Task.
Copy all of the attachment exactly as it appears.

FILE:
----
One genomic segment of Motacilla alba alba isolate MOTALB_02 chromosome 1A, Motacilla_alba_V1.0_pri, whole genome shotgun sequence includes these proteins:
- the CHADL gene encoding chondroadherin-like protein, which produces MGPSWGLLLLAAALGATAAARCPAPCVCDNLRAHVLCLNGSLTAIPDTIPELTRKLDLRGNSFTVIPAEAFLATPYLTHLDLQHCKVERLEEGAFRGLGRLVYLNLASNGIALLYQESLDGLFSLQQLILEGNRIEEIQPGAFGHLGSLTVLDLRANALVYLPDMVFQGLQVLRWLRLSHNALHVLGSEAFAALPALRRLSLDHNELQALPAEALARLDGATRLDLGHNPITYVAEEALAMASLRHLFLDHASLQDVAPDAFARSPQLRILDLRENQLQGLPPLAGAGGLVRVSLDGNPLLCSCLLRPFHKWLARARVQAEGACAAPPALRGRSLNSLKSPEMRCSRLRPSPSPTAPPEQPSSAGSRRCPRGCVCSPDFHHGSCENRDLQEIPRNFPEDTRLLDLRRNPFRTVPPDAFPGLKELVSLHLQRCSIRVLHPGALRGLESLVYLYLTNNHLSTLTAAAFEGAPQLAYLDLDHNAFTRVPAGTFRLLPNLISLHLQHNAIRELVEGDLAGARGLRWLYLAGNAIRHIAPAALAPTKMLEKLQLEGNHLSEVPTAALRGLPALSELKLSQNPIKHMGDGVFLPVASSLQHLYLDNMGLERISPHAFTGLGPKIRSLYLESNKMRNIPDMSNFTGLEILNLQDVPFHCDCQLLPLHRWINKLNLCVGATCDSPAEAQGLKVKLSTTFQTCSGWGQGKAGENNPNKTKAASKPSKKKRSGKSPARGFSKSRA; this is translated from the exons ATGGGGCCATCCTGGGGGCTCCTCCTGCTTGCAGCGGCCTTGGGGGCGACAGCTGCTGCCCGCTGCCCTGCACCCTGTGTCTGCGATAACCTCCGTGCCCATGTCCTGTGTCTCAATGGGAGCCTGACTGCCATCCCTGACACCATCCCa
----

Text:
One genomic segment of Motacilla alba alba isolate MOTALB_02 chromosome 1A, Motacilla_alba_V1.0_pri, whole genome shotgun sequence includes these proteins:
- the CHADL gene encoding chondroadherin-like protein, which produces MGPSWGLLLLAAALGATAAARCPAPCVCDNLRAHVLCLNGSLTAIPDTIPELTRKLDLRGNSFTVIPAEAFLATPYLTHLDLQHCKVERLEEGAFRGLGRLVYLNLASNGIALLYQESLDGLFSLQQLILEGNRIEEIQPGAFGHLGSLTVLDLRANALVYLPDMVFQGLQVLRWLRLSHNALHVLGSEAFAALPALRRLSLDHNELQALPAEALARLDGATRLDLGHNPITYVAEEALAMASLRHLFLDHASLQDVAPDAFARSPQLRILDLRENQLQGLPPLAGAGGLVRVSLDGNPLLCSCLLRPFHKWLARARVQAEGACAAPPALRGRSLNSLKSPEMRCSRLRPSPSPTAPPEQPSSAGSRRCPRGCVCSPDFHHGSCENRDLQEIPRNFPEDTRLLDLRRNPFRTVPPDAFPGLKELVSLHLQRCSIRVLHPGALRGLESLVYLYLTNNHLSTLTAAAFEGAPQLAYLDLDHNAFTRVPAGTFRLLPNLISLHLQHNAIRELVEGDLAGARGLRWLYLAGNAIRHIAPAALAPTKMLEKLQLEGNHLSEVPTAALRGLPALSELKLSQNPIKHMGDGVFLPVASSLQHLYLDNMGLERISPHAFTGLGPKIRSLYLESNKMRNIPDMSNFTGLEILNLQDVPFHCDCQLLPLHRWINKLNLCVGATCDSPAEAQGLKVKLSTTFQTCSGWGQGKAGENNPNKTKAASKPSKKKRSGKSPARGFSKSRA; this is translated from the exons ATGGGGCCATCCTGGGGGCTCCTCCTGCTTGCAGCGGCCTTGGGGGCGACAGCTGCTGCCCGCTGCCCTGCACCCTGTGTCTGCGATAACCTCCGTGCCCATGTCCTGTGTCTCAATGGGAGCCTGACTGCCATCCCTGACACCATCCCa